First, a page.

Someone commented that my previous post seemed a little nit-picky. That’s a natural part of what I do when I love a game, is to pick it apart and see what worked and what didn’t. Just so nobody gets confused and thinks I have a problem with the game: This was tremendous fun. I want to make it clear that the gripes are a bit of armchair game development on my part. It can’t be helped, really. Anyway, onward…
What are you idiots doing here? How did you get here? Where do your supplies come from? Curse Valve software for making Gordon mute so that I cannot ask these all-important questions!
The guys teach the player how to set up the turrets, how to understand the warning lights, and let them know where the supplies are. I took one look at them and figured they would die once the “training” part of the scenario was over. This is what happens to a majority of the NPC’s we run into in other games, including previous episodes of Half-Life. I was glad when they survived. It shows that Valve has a lot of confidence in their AI, that they will let it fight alongside the player for an extended period of time. This is usually a great way to get on the player’s nerves and make them resent their companions. They either impede the player’s work by getting in the way, or they steal all the player’s fun by overshadowing them. But neither happens with Griggs and Sheckley. They are a welcome source of help, and their banter keeps things entertaining between fights.
On the other hand, it really is getting ridiculous how often they re-use this actor’s voice. (John Patrick Lowrie, I think.) These guys have the same two voices you heard at the opening moments of Half-Life 2 (“I didn’t see you get on.”) You know, the voice of 50% of the unnamed NPCs in this series. I’m not saying they should fire the guy, but I think coming up with a couple of new NPC voices would go a long way towards fixing the “attack of the clones” feeling the thing has right now. It’s starting to feel like Oblivion.
Eventually the battle ends and you’re teamed up with a Vortigaunt to journey deep into the antlion nest and get some “extract” from their larvae. Mark Gillespie dubbed this Vort companion “Cecil”. That’s as good a name as any, so I’ll continue the practice. Cecil is a good companion, although not quite as interesting as Alyx or Barney. Still, it’s nice for some variety and a new perspective on the world we inhabit. Again, I curse Gordon’s inability to talk. If I had my way I’d pump the guy for information on our way down. Vorts know a lot about the combine, the advisors, and apparently the G-man as well. Which is a lot more than I can say for the audience.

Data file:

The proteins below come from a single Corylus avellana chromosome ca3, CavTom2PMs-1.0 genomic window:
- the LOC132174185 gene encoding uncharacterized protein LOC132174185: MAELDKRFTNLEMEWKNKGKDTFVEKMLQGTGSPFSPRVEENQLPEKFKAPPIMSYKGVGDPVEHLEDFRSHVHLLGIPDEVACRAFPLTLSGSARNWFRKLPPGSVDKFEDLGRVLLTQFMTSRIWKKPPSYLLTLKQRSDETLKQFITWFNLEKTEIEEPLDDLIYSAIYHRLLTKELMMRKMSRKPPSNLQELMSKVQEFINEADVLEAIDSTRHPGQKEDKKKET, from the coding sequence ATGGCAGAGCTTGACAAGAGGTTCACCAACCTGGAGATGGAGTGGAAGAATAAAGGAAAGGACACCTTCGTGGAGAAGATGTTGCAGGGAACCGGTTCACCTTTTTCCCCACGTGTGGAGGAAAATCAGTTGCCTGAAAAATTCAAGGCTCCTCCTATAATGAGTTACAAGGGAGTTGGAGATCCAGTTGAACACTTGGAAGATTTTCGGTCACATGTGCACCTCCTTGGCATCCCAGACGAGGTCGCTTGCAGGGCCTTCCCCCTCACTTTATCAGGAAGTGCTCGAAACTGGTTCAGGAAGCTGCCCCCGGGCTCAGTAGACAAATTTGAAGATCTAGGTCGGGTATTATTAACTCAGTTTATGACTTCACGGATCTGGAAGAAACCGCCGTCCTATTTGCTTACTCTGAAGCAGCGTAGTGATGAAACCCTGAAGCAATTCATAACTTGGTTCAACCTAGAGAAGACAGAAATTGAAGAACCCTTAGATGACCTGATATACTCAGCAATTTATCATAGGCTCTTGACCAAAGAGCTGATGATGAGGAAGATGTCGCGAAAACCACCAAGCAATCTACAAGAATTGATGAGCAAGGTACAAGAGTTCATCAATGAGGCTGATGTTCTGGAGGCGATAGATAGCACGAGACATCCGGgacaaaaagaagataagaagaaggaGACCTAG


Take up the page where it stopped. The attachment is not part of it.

Cecil refers to the large antlion guarding the larvae as the “Ancient Guardian”? Just how “Ancient” are we talking here? Because Earth was invaded a decade-ish ago, and these things haven’t been here that long.
The guardian chase wasn’t quite the thrill for me that it was for some other players. I got turned around, confused, and was generally unsure of what I was supposed to be doing. More than once I missed a side tunnel or ran out of sprinting ability too soon, which was usually followed by a savage kick in the ass from the guardian. I was glad to get past that.
Speaking of sprinting ability, I see that they finally broke the connection between the flashlight and “sprint” energy. In the commentary it sounds like they agonized over this break in gameplay behavior, but I think I speak for many fans when I say it’s about freakin’ time, Valve. Really, this “feature” has been a running joke for ages. It’s annoying and it makes no sense in the world. Good riddance.
(You see, I’d planned to wait until either the price came down or Episode 3 came out, but as I was reading Wikipedia I saw a screenshot of the G-Man in Black Mesa, and I suddenly had to find out what was revealed. Two hours later I had the game and was staggering out of the train wreckage at the opening of Chapter 1. Yes, despite my endless griping: There are good things about Steam.)
The G-Man scene wasn’t quite the revelation I’d hoped, but it was probably the most useful conversation we’ve had with him thus far. I must say that his character is brilliantly rendered, written, and acted. I guess I paid thirty bucks to see this cutscene, and the fact that I didn’t feel ripped off when it was over speaks volumes about the incredible skill wielded by the people at Valve. I still get chills when his voice cuts in.
The G-man makes it clear that he saved Alyx’s life back in Black Mesa. That’s interesting to learn, but how does that fit with his actions at the end of Half-Life 2? It really seemed like he left her to explode at the top of the Citadel, which doesn’t fit with his current attitude towards her. Again, there are possible explanations for this, but the fact that we have this unexplained gap makes me worry that Valve is making this up as they go.
Denuvo and the "Death" of Piracy
Denuvo videogame DRM didn't actually kill piracy, but it did stop it for several months. Here's what we learned from that.
Dear Hollywood: Do a Mash Reboot
Since we're rebooting everything, MASH will probably come up eventually. Here are some casting suggestions.
The Opportunity Crunch
No, brutal, soul-sucking, marriage-destroying crunch mode in game development isn't a privilege or an opportunity. It's idiocy.
WAY back in 2005, I wrote about a D&D campaign I was running. The campaign is still there, in the bottom-most strata of the archives.
Juvenile and Proud
Yes, this game is loud, crude, childish, and stupid. But it it knows what it wants to be and nails it. And that's admirable.